Each of us sustains our life by breathing about 20,000 times a day. Yet for almost four centuries, we have been polluting our life-giving air, especially in the industrial world, taking little or no action to preserve its clarity and freedom from toxins.
In 1661, John Evelyn, a respected London diarist and founder of the Royal Society, wrote the world’s first treatise on air pollution: The Fumigugium, The Inconvenience of the Aer and Smoak of London Dissipated. In it he refers to Greek philosophers who believed that air was the “primary substance of the soul.”
This is a history of Earth’s disintegrating air, told from an English point of view.
Next is a Chinese example (from The Economist) of how activists worldwide are handling air pollution.
The Borgen Project is one of thousands of small non-profits around the globe working to diminish air polllution. As further example of our current world-wide challenges to restore clean air, here is their accessible and straight-forward report on air pollution in Africa.
”We are made of this planet. She is in us. We are her. We are breathing her. She is breathing us.” With piercing words and images that call for each of us to step up, Claire Dubuois of England, founder of Treesisters, confirms we are alive for a reason.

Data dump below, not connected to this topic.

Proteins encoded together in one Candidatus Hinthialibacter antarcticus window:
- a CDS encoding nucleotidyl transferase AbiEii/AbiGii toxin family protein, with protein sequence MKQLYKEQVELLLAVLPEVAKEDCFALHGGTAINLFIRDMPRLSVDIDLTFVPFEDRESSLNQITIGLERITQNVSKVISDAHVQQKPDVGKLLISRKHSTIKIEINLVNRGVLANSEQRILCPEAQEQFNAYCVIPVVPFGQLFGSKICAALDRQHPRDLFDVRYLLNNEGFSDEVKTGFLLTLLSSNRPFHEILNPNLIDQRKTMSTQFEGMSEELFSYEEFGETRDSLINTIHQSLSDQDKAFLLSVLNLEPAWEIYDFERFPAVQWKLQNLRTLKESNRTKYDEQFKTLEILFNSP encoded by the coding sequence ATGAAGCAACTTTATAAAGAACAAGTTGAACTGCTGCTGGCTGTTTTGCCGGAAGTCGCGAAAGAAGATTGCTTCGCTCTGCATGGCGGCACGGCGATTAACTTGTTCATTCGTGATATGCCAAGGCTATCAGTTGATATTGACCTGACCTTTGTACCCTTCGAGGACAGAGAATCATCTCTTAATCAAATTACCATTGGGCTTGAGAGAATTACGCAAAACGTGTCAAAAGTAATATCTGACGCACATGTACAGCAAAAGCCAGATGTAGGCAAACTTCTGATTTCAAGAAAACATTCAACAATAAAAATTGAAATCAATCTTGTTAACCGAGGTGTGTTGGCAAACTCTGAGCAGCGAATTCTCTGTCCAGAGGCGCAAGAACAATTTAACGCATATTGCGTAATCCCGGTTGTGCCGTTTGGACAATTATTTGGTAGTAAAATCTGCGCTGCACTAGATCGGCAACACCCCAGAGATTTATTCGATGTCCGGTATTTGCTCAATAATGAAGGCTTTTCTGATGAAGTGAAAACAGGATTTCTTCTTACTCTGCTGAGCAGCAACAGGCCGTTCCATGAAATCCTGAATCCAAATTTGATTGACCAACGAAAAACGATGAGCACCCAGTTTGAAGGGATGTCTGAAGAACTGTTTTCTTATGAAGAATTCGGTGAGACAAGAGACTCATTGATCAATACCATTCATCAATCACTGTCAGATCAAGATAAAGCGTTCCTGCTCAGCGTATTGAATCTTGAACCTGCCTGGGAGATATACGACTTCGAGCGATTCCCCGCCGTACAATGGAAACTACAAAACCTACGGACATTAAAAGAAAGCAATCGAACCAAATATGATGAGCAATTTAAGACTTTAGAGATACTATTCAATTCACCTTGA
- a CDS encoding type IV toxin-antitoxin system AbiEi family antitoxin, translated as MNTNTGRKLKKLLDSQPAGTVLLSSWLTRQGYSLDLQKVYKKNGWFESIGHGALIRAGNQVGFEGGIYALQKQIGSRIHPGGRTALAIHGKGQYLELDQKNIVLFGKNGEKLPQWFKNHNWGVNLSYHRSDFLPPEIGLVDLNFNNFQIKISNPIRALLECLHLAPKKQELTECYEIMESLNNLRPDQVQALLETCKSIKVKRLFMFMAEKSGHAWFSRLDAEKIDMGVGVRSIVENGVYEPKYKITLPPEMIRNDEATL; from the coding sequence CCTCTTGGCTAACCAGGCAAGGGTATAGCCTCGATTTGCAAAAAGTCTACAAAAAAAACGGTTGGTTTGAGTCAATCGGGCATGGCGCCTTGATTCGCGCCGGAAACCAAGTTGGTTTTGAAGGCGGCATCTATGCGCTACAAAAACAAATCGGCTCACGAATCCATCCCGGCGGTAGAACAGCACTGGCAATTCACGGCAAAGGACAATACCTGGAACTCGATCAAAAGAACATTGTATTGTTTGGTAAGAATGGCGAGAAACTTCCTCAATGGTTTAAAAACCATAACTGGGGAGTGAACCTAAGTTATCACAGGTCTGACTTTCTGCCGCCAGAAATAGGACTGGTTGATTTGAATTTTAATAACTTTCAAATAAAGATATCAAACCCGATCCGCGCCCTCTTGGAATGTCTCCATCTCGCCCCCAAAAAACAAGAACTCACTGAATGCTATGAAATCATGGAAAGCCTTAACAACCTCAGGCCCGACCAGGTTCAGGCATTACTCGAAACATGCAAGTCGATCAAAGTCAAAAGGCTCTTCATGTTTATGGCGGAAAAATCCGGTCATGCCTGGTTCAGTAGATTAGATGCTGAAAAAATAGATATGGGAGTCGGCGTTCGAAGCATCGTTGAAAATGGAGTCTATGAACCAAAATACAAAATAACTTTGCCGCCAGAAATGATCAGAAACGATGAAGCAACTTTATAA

Here’s how to breathe cleaner air in polluted cities, a TED talk by Saketaram Soussilane, a robotics engineer, turned banker, who founded MEO, an air analytics company, in 2012.
Also a report from Sigma Earth, written in March 2022, offering clarity and promise on restoring fresh air. (Sigma Earth is one of India’s leading blogs on sustainable energy, climate change and natural resource management. Begun in 2012, it publishes regular news, views, and articles. Since 2020, when the Indian government and the National Institution for Transforming India launched Green India, it started focusing upon sustainable energy.)
How many of us begin or end the day with a healthy run outdoors – hopefully in fresh air? Here are some fabulous suggestions for our daily runs — or perhaps walks with a friend or strolls with a baby carriage, each to our own deep breathing and enlightenment — in the urban surrounds of the world, thanks to the reporters of The Financial Times (4/18/23).
So how exactly is your neighborhood air moving today? This image of the globe shows all our current surface level winds (as well as ocean currents, etc.)
Here is a ten-minute review of the complicated science of air polllution. It might turn you into an activist on the spot!
The Guardian describes this documentary as: “Whimsical almost to the point of absurdity, this beautiful, meditative film about an Indian bird sanctuary is full of soul-transforming magic.” “All That Breathes” (link is an interview of the director) is a grand jury prize winner at Sundance, won the best documentary at Cannes, as well as received Bafta and Oscar nominations. Here’s the trailer.